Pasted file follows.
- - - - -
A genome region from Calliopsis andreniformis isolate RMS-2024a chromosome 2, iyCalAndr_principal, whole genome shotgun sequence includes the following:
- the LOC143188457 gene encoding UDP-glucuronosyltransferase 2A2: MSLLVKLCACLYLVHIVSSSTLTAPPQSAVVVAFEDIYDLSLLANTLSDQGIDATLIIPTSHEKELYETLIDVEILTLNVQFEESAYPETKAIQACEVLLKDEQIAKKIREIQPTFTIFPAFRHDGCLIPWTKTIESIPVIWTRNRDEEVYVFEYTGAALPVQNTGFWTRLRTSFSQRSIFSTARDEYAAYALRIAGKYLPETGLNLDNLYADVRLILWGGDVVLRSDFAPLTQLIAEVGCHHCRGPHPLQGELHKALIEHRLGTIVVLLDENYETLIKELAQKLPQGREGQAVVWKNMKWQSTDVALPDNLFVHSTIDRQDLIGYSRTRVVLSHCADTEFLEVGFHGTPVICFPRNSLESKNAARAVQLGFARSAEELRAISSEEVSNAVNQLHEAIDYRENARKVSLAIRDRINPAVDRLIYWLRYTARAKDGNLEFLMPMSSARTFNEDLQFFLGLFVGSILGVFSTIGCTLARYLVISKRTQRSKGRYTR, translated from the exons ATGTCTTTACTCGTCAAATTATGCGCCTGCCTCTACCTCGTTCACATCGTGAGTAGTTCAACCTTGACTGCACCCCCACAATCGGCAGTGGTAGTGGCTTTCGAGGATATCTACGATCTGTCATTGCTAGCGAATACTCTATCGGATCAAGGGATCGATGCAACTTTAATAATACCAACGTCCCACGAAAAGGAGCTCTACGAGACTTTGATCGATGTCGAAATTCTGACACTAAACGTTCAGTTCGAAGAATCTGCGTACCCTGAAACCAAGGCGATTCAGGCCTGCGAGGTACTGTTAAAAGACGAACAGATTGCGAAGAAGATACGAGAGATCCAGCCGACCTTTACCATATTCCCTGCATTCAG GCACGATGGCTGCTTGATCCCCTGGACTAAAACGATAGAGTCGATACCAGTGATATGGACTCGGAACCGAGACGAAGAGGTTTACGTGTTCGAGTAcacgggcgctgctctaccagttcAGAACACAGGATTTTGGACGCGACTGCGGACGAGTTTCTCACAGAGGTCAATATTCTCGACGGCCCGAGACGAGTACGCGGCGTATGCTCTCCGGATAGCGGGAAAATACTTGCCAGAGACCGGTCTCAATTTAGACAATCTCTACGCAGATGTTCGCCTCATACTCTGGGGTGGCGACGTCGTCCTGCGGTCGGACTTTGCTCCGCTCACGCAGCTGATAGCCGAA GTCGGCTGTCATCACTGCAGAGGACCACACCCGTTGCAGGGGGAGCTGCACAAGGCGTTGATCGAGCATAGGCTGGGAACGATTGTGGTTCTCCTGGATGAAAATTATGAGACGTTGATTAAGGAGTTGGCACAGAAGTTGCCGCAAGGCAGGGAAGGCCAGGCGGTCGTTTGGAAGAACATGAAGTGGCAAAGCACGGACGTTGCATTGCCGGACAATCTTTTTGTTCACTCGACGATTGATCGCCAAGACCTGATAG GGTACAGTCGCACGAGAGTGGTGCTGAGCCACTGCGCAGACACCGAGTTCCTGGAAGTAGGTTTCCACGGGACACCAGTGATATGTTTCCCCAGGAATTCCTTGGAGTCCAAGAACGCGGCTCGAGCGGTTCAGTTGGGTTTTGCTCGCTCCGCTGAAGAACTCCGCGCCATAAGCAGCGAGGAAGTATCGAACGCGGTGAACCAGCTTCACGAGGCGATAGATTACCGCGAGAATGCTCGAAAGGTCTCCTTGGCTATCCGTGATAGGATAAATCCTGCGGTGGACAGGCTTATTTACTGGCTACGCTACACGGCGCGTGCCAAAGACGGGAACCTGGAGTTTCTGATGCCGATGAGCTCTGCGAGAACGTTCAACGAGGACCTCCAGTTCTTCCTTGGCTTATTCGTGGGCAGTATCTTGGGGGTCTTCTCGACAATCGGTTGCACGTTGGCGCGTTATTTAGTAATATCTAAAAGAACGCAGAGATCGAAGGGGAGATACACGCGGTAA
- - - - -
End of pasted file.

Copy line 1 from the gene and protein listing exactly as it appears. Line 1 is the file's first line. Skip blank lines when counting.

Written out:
A genome region from Calliopsis andreniformis isolate RMS-2024a chromosome 2, iyCalAndr_principal, whole genome shotgun sequence includes the following: